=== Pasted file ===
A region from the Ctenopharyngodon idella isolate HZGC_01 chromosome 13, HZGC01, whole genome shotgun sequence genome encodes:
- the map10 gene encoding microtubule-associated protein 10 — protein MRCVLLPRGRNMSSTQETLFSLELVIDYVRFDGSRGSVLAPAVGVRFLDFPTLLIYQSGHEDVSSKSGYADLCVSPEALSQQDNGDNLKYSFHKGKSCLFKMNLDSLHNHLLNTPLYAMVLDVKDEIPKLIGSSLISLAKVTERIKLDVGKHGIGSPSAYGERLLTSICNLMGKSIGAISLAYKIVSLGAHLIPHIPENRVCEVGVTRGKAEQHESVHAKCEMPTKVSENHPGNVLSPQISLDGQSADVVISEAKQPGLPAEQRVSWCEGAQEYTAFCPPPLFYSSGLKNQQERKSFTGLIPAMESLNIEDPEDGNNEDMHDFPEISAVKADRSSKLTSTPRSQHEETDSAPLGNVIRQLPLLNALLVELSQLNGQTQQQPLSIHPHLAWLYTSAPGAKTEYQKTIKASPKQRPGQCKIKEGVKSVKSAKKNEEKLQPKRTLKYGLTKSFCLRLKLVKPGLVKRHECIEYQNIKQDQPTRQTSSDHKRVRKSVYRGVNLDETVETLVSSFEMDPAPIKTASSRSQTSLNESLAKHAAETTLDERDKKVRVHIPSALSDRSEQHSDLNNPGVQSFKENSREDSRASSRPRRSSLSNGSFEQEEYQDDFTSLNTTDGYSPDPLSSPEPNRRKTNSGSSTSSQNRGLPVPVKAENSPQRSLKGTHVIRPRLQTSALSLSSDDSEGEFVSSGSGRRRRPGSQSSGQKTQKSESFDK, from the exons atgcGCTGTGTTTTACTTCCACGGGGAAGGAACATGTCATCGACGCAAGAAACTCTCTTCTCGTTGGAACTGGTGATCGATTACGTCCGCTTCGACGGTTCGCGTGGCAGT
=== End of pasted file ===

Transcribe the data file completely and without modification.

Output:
A region from the Ctenopharyngodon idella isolate HZGC_01 chromosome 13, HZGC01, whole genome shotgun sequence genome encodes:
- the map10 gene encoding microtubule-associated protein 10 — protein MRCVLLPRGRNMSSTQETLFSLELVIDYVRFDGSRGSVLAPAVGVRFLDFPTLLIYQSGHEDVSSKSGYADLCVSPEALSQQDNGDNLKYSFHKGKSCLFKMNLDSLHNHLLNTPLYAMVLDVKDEIPKLIGSSLISLAKVTERIKLDVGKHGIGSPSAYGERLLTSICNLMGKSIGAISLAYKIVSLGAHLIPHIPENRVCEVGVTRGKAEQHESVHAKCEMPTKVSENHPGNVLSPQISLDGQSADVVISEAKQPGLPAEQRVSWCEGAQEYTAFCPPPLFYSSGLKNQQERKSFTGLIPAMESLNIEDPEDGNNEDMHDFPEISAVKADRSSKLTSTPRSQHEETDSAPLGNVIRQLPLLNALLVELSQLNGQTQQQPLSIHPHLAWLYTSAPGAKTEYQKTIKASPKQRPGQCKIKEGVKSVKSAKKNEEKLQPKRTLKYGLTKSFCLRLKLVKPGLVKRHECIEYQNIKQDQPTRQTSSDHKRVRKSVYRGVNLDETVETLVSSFEMDPAPIKTASSRSQTSLNESLAKHAAETTLDERDKKVRVHIPSALSDRSEQHSDLNNPGVQSFKENSREDSRASSRPRRSSLSNGSFEQEEYQDDFTSLNTTDGYSPDPLSSPEPNRRKTNSGSSTSSQNRGLPVPVKAENSPQRSLKGTHVIRPRLQTSALSLSSDDSEGEFVSSGSGRRRRPGSQSSGQKTQKSESFDK, from the exons atgcGCTGTGTTTTACTTCCACGGGGAAGGAACATGTCATCGACGCAAGAAACTCTCTTCTCGTTGGAACTGGTGATCGATTACGTCCGCTTCGACGGTTCGCGTGGCAGT